Pickling Jalapenos



I’m joining the “Our Growing Edge” link up for March.  It’s an initiative from Bunny.Eats.Design to connect foodies and inspire one another to try something new.  This month Danielle from Keeping Up With The Holsbys is hosting. 

My hubby loves jalapenos.  I usually buy the Old El Paso brand from our supermarket.  But at $4.25 a jar , we’re pretty much paying $17/kg for those little chillies, considering that the ingredients used in the pickling liquid are inexpensive – just water, vinegar and salt!  My local grocer occasionally gets in fresh jalapenos, and this week I picked up four small trays for a total of $7.14.  (I’m kicking myself for not weighing them when I got home, because I can’t do a price comparison for you.  Next time, hey?)  It’s easy peasy to pickle jalapenos yourself.

I’ve tried this recipe before from The Purple Foodie.  It was a hit with my man, but the flavour combinations weren’t exactly what I was looking for.  I wanted some flavours that I associate with Mexican cooking.  I was looking for a recipe that included coriander, cumin and oregano.  Seeing as I couldn’t find one, I decided to make up my very own pickling liquid recipe.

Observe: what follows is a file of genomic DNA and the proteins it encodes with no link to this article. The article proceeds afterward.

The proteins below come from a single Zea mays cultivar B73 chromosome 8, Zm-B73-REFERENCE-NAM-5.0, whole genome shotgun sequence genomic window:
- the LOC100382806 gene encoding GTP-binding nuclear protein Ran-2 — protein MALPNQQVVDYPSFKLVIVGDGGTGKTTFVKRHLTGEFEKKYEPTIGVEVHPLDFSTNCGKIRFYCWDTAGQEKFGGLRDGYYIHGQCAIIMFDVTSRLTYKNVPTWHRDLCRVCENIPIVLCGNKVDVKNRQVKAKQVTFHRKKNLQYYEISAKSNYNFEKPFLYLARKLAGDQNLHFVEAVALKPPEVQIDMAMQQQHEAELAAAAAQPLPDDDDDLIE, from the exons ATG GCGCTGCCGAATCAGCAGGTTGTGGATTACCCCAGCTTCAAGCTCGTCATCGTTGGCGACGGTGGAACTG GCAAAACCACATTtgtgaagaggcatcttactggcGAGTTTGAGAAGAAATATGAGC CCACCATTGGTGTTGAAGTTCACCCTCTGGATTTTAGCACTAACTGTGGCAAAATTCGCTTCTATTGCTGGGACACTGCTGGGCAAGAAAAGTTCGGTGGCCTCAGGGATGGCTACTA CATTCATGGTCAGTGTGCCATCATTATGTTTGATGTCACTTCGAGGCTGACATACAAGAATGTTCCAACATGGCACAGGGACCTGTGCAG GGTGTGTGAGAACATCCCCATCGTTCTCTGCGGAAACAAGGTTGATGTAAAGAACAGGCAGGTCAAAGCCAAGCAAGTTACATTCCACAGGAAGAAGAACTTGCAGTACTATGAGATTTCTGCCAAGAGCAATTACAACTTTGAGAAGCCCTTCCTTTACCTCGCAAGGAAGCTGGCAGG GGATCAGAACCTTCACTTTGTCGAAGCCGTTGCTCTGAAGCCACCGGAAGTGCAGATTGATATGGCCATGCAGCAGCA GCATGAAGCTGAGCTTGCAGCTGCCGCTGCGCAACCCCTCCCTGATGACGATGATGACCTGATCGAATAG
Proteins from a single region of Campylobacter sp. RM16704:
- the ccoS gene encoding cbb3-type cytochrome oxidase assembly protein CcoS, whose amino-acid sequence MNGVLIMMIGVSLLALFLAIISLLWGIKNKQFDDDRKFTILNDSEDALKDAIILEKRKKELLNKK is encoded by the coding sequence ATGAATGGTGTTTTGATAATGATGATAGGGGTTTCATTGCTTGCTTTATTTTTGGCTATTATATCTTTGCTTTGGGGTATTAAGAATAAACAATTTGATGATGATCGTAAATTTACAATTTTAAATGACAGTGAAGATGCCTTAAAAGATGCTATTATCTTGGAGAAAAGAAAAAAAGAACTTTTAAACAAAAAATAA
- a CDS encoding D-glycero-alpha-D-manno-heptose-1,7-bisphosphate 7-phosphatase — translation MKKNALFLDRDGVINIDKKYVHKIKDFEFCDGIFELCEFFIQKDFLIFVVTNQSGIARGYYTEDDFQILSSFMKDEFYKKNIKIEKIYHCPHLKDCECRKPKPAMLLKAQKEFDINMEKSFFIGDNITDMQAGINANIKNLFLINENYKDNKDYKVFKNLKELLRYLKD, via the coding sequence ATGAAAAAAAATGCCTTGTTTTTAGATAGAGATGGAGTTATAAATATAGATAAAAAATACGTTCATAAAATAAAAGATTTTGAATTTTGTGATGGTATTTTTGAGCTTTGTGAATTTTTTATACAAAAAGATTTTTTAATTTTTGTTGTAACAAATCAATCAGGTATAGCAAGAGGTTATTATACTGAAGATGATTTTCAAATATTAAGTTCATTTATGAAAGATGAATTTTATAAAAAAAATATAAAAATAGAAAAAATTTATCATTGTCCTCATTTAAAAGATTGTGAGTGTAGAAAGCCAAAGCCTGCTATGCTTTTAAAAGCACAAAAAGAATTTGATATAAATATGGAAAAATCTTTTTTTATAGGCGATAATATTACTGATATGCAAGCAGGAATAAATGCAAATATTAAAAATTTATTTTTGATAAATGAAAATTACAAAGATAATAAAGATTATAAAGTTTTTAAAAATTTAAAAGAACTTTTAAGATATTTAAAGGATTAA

Here it is:

2 cups apple cider vinegar

2 cups water

2 tbs salt

1 tbs sugar

5 cloves of garlic (don’t bother peeling, just crush slightly.  I use the flat side of my big sharp knife)

1 tbs whole peppercorns

2 tsp coriander seeds

1 tsp cumin seeds

A few sprigs of oregano from my garden

Put all the pickling liquid ingredients into a big saucepan and bring it to a gentle boil.  I like to add my chopped jalapenos to the liquid and give it all a big stir to mix through all the spices.  Spoon the jalapenos into a sterilised jar (I boil my glass jars for 10 mins on the stove, but there are other ways to do it if this doesn’t appeal to you), and pour the liquid over, making sure that the chillies are covered.  I had enough jalapenos left over to fill a few smaller containers, and thought they’d make nice little gifts for friends, teachers, etc. with the addition of some pretty fabric and a ribbon.